Tomato series, Part 2, Maintenance. 

Article and photos by Rob Danforth 

Tomatoes, like some pets, need constant attention:  support leaves and keep branches off the soil, maintain good air circulation throughout the plant, aerate (loosen) the soil for air and water penetration, keep the soil moist, remove weeds, keep plants away from corn, dill, fennel, and brassicas (cabbage family), and grow them side by side with basil for taste enhancement.  Tomatoes are heavy feeders with big thirsts and they do not tolerate dry conditions gladly.  In addition to nitrogen (N), phosphorus (P), and potassium (K), they need a good source of calcium and other trace elements. 

You have “hardened off” your seedlings and you are now transplanting your tomatoes:  be prepared for some transplant shock (e.g., leaves look wilted and plants may appear doomed).  With water and sunshine, they should rebound in a day. 

Tomatoes are ground crawling vines, but we keep them up off the ground for a variety of reasons concerning plant health.  Therefore, add upright supports early to pot or plot.  The choice of supports will depend on whether you plunge them into the soil or place free-standing supports over or near the plants: 

        Plunge in-soil:  cages, stakes (e.g., hardwood, bamboo, plastic coated metal rods, foraged deadwood branches, recycled items, …), or spirals.  I have also seen tomatoes bound to sunflowers for support.

        Free-standing:  lattice, trellis, do-it-yourself tripods (bamboo, hardwood, plastic coated metal + home-made concentric rings of sisal cord), or a nearby fence.

Here you have choices to make: 1- let your tomato plants grow unrestrained, fending for themselves with only the mulch for protection, or  2 – restrain your plants for more gardener control in the garden.  If you choose unrestrained, you will have more tomatoes than you can use, and perhaps more problems than you expected (e.g., access, sprawl, breakage, disease, insects, …).  If you choose to restrain your plants you will have fewer problems, less wastage, and fewer but better tasting tomatoes.  A restrained plant is less likely to encounter problems and plants with fewer tomatoes can concentrate on improving the fruit they have rather than preparing for all the fruit they are capable of producing. To restrain your tomato plants, keep them in the cage or close to the support.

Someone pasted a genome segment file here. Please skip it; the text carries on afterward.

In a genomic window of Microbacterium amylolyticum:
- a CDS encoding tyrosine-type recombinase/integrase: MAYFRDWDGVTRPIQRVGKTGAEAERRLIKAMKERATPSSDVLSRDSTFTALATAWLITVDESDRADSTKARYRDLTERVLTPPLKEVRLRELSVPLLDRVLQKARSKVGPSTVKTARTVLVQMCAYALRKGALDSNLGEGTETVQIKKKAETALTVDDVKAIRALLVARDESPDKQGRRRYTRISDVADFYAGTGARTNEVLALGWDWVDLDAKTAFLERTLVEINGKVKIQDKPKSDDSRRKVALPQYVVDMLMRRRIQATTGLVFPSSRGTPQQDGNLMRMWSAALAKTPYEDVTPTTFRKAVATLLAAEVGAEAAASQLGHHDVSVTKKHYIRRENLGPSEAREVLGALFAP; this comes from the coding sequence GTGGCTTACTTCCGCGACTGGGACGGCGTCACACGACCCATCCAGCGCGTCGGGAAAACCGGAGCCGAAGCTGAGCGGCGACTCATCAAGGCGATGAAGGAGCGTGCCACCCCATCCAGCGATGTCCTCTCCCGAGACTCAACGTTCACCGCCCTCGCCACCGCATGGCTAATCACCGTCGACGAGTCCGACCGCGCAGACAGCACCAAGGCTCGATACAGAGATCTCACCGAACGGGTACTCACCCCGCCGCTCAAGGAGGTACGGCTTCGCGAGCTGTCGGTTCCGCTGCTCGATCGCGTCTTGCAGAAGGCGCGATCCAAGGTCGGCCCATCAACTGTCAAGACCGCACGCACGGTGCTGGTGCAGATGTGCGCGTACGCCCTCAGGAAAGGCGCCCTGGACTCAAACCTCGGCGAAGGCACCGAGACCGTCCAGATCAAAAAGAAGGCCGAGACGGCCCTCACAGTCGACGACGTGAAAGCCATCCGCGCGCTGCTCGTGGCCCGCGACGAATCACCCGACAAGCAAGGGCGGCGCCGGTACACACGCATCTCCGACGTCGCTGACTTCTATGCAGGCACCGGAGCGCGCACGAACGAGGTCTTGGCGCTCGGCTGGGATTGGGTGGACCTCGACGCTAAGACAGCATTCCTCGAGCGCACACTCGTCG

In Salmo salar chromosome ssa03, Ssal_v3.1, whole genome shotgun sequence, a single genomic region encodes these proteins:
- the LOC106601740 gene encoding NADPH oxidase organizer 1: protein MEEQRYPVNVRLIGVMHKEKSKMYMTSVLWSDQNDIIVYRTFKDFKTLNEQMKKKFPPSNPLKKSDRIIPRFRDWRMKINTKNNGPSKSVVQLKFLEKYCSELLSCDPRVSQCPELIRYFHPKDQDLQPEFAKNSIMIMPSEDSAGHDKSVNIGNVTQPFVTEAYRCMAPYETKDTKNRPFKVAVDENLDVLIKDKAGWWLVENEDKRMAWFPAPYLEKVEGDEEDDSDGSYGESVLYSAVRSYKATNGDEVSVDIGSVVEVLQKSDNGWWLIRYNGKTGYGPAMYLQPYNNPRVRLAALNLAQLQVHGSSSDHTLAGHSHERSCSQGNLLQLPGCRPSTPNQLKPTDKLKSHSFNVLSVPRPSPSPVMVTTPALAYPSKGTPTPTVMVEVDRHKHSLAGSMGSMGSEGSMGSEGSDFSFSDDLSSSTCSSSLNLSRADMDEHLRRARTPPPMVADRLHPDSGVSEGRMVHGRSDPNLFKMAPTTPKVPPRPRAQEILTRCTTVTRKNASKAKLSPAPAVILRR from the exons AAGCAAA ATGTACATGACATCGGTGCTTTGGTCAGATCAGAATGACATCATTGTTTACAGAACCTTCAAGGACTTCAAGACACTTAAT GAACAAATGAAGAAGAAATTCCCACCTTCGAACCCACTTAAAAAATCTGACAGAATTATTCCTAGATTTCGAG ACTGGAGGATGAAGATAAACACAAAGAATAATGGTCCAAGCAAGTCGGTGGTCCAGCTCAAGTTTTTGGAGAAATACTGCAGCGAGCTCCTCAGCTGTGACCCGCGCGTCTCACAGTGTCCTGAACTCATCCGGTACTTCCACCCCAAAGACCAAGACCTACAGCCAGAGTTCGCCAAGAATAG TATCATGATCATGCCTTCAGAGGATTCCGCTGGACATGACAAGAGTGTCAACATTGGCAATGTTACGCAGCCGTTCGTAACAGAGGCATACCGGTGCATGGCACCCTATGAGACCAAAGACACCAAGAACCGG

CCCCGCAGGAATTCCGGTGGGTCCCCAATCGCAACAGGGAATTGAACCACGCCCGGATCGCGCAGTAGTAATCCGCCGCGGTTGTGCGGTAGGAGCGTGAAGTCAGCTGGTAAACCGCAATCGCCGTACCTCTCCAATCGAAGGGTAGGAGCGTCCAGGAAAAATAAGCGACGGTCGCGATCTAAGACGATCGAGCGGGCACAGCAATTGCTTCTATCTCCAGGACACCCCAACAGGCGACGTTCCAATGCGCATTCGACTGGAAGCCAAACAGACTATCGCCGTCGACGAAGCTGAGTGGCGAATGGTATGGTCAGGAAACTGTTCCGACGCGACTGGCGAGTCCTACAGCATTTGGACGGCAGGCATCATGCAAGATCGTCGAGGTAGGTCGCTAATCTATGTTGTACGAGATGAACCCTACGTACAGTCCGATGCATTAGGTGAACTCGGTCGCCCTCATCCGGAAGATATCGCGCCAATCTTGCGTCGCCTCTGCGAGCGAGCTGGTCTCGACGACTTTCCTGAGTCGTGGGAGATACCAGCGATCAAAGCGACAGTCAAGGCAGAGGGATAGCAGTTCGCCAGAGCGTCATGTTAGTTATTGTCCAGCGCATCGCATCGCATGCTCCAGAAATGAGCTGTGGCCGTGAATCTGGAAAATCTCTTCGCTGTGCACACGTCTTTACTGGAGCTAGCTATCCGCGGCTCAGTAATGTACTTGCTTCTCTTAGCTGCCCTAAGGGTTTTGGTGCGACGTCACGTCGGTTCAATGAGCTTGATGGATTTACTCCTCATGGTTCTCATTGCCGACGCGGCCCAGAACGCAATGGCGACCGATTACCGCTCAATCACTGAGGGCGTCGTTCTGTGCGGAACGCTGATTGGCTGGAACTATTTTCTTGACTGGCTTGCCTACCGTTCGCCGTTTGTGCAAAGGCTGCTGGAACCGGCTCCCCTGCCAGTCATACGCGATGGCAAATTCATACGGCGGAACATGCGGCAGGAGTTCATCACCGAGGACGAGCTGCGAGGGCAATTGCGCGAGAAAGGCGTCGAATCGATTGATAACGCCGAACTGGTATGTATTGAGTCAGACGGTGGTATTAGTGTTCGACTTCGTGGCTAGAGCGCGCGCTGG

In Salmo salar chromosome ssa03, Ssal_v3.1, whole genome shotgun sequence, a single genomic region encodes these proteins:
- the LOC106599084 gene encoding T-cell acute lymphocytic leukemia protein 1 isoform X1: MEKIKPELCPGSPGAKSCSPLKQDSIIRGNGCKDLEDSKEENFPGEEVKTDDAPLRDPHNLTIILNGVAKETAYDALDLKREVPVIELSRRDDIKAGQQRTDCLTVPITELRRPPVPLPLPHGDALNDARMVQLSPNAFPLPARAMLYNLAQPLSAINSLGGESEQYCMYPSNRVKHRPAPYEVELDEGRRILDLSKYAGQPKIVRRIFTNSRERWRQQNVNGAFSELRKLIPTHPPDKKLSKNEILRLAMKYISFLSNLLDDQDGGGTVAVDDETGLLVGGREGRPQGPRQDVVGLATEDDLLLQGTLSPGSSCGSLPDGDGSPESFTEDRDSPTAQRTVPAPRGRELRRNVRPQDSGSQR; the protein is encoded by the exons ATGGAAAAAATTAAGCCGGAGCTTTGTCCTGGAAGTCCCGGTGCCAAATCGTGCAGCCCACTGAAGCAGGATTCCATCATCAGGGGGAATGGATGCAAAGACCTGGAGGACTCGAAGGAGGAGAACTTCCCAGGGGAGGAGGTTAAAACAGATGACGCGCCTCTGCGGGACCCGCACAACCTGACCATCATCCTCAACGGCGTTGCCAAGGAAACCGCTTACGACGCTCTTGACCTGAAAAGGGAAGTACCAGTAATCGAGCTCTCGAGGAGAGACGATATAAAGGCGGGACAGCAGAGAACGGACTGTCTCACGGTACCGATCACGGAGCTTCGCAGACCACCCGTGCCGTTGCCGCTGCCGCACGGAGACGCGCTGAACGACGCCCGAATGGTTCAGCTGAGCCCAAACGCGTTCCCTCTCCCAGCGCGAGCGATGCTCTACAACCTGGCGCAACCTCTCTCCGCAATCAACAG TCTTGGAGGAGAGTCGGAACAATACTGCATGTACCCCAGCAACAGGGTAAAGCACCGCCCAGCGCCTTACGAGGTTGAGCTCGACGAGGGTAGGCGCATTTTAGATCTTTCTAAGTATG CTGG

Remove all side shoots (new major branches usually start at the base of the plant but may sprout anywhere from the main stalk) and suckers (a shoot that grows up from the middle of a joint between a minor branch and the main stock).  These will turn the tomato plant into a dense, sprawling bush.  Unsupported side shoots will bend to the ground with the weight of the tomatoes and may actually break off the plant, especially in a wind.  Unrestrained tomatoes in cages will fall over, cage and all, and end up on the ground.  When you cut the leaders to limit tomato production to 6 or 8 great tomatoes per plant, the plants will continue to grow bushy, so restraining will be an on-going gardener activity.